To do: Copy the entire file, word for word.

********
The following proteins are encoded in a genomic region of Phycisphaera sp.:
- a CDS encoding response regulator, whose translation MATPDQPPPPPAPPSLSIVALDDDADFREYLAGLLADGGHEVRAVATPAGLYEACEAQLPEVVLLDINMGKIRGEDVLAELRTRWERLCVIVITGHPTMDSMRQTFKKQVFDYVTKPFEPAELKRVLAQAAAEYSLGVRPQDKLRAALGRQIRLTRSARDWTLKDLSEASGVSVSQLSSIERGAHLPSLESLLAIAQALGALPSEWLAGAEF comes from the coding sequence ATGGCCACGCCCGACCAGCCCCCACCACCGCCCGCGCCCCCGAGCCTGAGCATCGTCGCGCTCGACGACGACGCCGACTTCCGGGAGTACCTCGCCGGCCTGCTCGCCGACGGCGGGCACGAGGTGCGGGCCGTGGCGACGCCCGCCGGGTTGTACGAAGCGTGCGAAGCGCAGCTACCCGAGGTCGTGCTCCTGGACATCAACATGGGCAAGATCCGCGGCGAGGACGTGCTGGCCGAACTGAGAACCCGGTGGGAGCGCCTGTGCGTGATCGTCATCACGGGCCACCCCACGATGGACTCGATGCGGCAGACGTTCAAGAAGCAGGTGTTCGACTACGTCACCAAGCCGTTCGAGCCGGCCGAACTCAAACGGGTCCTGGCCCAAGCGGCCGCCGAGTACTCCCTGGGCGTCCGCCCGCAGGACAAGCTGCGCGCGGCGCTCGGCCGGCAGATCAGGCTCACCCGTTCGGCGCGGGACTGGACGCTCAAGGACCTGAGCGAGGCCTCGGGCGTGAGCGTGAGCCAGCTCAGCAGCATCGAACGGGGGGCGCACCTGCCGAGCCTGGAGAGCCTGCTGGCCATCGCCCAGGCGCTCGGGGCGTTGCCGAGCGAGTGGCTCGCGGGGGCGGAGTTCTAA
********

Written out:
The following proteins are encoded in a genomic region of Phycisphaera sp.:
- a CDS encoding response regulator, whose translation MATPDQPPPPPAPPSLSIVALDDDADFREYLAGLLADGGHEVRAVATPAGLYEACEAQLPEVVLLDINMGKIRGEDVLAELRTRWERLCVIVITGHPTMDSMRQTFKKQVFDYVTKPFEPAELKRVLAQAAAEYSLGVRPQDKLRAALGRQIRLTRSARDWTLKDLSEASGVSVSQLSSIERGAHLPSLESLLAIAQALGALPSEWLAGAEF comes from the coding sequence ATGGCCACGCCCGACCAGCCCCCACCACCGCCCGCGCCCCCGAGCCTGAGCATCGTCGCGCTCGACGACGACGCCGACTTCCGGGAGTACCTCGCCGGCCTGCTCGCCGACGGCGGGCACGAGGTGCGGGCCGTGGCGACGCCCGCCGGGTTGTACGAAGCGTGCGAAGCGCAGCTACCCGAGGTCGTGCTCCTGGACATCAACATGGGCAAGATCCGCGGCGAGGACGTGCTGGCCGAACTGAGAACCCGGTGGGAGCGCCTGTGCGTGATCGTCATCACGGGCCACCCCACGATGGACTCGATGCGGCAGACGTTCAAGAAGCAGGTGTTCGACTACGTCACCAAGCCGTTCGAGCCGGCCGAACTCAAACGGGTCCTGGCCCAAGCGGCCGCCGAGTACTCCCTGGGCGTCCGCCCGCAGGACAAGCTGCGCGCGGCGCTCGGCCGGCAGATCAGGCTCACCCGTTCGGCGCGGGACTGGACGCTCAAGGACCTGAGCGAGGCCTCGGGCGTGAGCGTGAGCCAGCTCAGCAGCATCGAACGGGGGGCGCACCTGCCGAGCCTGGAGAGCCTGCTGGCCATCGCCCAGGCGCTCGGGGCGTTGCCGAGCGAGTGGCTCGCGGGGGCGGAGTTCTAA